All In Due-Over Time
November 20, 2014
“I have gone to find myself. Should I return, before I get back, capture me and demand to know where the time machine is and what I have done with myself.”
FOREWARNING: This week’s article FOCUSES (shameless plug) on a variety of time travel. If the concept of time travel being presented in a “variety” and in several different tasty metaphorical flavors befuddles you, it may warp your perception and cause irreplaceable damage to your personal space/time continuum. You may read this and feel that you should go back and read it again...and that might be OK.
Oh s***! Why did I say that to her? Now everyone’s talking and turning a friendly compliment into a flirtatious advance. Now the rumor mill’s spinning out of control and there’ll be a confrontation for sure. I wish I hadn’t said anything! If only I could just...
Or maybe it goes something like this...
Everything was going great. We were happy and so in love and then...You know I know exactly when things started to go sour. It was when we were shopping for washing machines. If there was a way to return to that moment. If there was a way to just...
Or perhaps even something like this?
Oh why, oh why did I eat that lobster and tapioca burrito? Now the whole night’s ruined. Feeling so sick now, I’m gonna have to go home and miss girls’ country karaoke night out. I feel so stupid and puked on my new boots! If only I hadn’t eaten it. I wish I could just...
Just what? Go back? Unsay, undo... uneat? Do you want to re-live and change that moment? Or warn yourself in advance of a situation that will have a negative outcome? Maybe you want to return to a point in the past as an observer and alter the events from outside the time line. It goes without saying that at some point or another everyone (aside from a perfect few) entertain such thoughts. Thoughts that implicate time-travel.
This line of thinking is completely normal, logical and in some cases necessary. When faced with a negative present result of a past event it’s only natural to reflect back. To consider what could have been done differently in the past to have avoided it in the present so it doesn’t happen again in the future. Or put more simply: to learn from our mistakes. In addition, daydreaming of days of future past can relax the mind and remind us that there can be a positive outcome. But you can’t live in the daydream.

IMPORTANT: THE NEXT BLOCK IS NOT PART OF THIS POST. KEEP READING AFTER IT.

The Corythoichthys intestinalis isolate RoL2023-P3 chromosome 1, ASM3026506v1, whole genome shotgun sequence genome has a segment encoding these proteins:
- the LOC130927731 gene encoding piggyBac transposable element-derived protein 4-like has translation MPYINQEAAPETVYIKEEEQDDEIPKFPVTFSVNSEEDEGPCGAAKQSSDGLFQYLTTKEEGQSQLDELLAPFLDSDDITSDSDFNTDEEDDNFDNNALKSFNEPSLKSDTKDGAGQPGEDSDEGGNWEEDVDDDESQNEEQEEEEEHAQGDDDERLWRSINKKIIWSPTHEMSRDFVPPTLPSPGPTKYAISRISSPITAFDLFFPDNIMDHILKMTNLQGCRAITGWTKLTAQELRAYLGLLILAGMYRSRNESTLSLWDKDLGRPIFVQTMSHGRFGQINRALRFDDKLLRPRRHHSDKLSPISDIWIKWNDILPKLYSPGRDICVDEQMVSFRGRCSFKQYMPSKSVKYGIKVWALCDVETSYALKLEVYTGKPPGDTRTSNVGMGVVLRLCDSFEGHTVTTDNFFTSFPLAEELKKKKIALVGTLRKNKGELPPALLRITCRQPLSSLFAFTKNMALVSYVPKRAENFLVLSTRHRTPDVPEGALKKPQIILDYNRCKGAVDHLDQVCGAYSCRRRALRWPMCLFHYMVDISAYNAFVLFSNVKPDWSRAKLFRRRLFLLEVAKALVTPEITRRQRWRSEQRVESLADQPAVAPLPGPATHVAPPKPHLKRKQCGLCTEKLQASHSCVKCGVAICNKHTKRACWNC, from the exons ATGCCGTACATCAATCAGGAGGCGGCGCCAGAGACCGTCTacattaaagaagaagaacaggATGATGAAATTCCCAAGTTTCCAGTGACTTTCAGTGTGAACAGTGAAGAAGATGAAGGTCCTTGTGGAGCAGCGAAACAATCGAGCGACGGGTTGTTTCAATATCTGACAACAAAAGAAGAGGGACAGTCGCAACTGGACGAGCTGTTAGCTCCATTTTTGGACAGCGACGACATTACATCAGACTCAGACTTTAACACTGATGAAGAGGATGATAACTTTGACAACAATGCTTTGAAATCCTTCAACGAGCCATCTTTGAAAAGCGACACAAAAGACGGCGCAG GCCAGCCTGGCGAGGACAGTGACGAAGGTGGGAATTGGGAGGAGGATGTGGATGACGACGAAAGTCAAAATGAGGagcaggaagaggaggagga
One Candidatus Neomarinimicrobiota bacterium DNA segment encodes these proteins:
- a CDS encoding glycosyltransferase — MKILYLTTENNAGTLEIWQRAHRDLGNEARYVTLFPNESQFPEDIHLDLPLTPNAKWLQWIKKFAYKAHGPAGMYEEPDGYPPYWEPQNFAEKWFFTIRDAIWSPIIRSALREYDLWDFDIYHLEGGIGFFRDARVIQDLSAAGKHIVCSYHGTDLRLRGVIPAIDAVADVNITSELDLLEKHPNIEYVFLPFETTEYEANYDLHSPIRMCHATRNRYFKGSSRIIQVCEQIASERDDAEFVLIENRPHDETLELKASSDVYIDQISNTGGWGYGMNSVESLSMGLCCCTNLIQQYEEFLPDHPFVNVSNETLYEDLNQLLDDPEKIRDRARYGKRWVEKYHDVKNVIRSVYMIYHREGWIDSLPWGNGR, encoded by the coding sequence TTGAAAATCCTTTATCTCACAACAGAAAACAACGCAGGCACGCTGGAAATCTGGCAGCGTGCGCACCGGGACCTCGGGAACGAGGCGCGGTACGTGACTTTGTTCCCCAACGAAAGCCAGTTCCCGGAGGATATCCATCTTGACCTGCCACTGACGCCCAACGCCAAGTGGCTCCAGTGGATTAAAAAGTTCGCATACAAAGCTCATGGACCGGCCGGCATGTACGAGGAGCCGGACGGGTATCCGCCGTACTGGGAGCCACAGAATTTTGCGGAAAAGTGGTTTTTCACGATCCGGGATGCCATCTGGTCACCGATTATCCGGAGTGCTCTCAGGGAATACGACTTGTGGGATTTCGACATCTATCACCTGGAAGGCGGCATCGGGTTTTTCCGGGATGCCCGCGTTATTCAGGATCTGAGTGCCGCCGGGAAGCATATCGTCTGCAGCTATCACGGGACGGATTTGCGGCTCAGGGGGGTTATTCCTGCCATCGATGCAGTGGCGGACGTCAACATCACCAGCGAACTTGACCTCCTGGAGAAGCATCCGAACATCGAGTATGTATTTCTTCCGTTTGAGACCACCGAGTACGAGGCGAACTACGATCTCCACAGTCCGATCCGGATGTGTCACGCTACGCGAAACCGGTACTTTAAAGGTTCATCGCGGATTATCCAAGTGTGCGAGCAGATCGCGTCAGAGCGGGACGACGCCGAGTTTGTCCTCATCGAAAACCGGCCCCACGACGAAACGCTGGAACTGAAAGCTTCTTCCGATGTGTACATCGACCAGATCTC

We are all familiar with the warnings and psychological damage than can occur from “living in the past.” Holding onto and constantly reminiscing our glory days and the best times of our lives makes the present depressing and the future seem impossible. What’s far worse is imagining the past but altering our memories of the events in an attempt to change the present. Focusing our full mental capacity to create a fictional ripple in time that reaches tidal wave capacity in our present. Then as the wave crashes to shore, sorrow and depression follows when we realize our shoreline is the same. Yet we fight and try again and again. Thinking that if we could just imagine it hard enough it would break the barriers of reality and undo all the negativity of our current situation.
Over time this type of thinking can warp long-term memories and cause real memories to deteriorate into fictions, variations of themselves. Eventually this leads to a complete loss of reality, in the sense that nothing being imagined in the past is present in the present. Each time sinking further into fiction and further out of sync with the real world. In the end a “time traveler” becomes nothing more than an empty shell. Existing solely in their own sub-conscious, alternate world they have created. Not living in the past but rather in a present that does not exist.
So aside from costly therapy and/or psychotropic drugs what do you do? How do you escape your own mind before becoming lost within it? Coming to the realization that what you’re mentally implying is time travel and that time travel is impossible (presently) is a good start. Then direct your attention on what you control in the present and how it will alter tomorrow. In addition, distracting yourself with pleasant present activities can help pull you out of your mind. If all else fails yell at yourself! Seriously! If you’re yelling really loud at yourself your mind cannot concentrate on impossible thoughts and scenarios. Kind of like shocking yourself back into the realistic present with a spontaneously loud noise. WARNING: Do not do this in public unless completely necessary.
Questions, comments and column ideas are welcome via through the Focus, or just E-mail me at firstname.lastname@example.org or you can FRIEND me on Facebook under Saw’s Brood!
Hope to hear from ya, until then try and stay focused. See ya!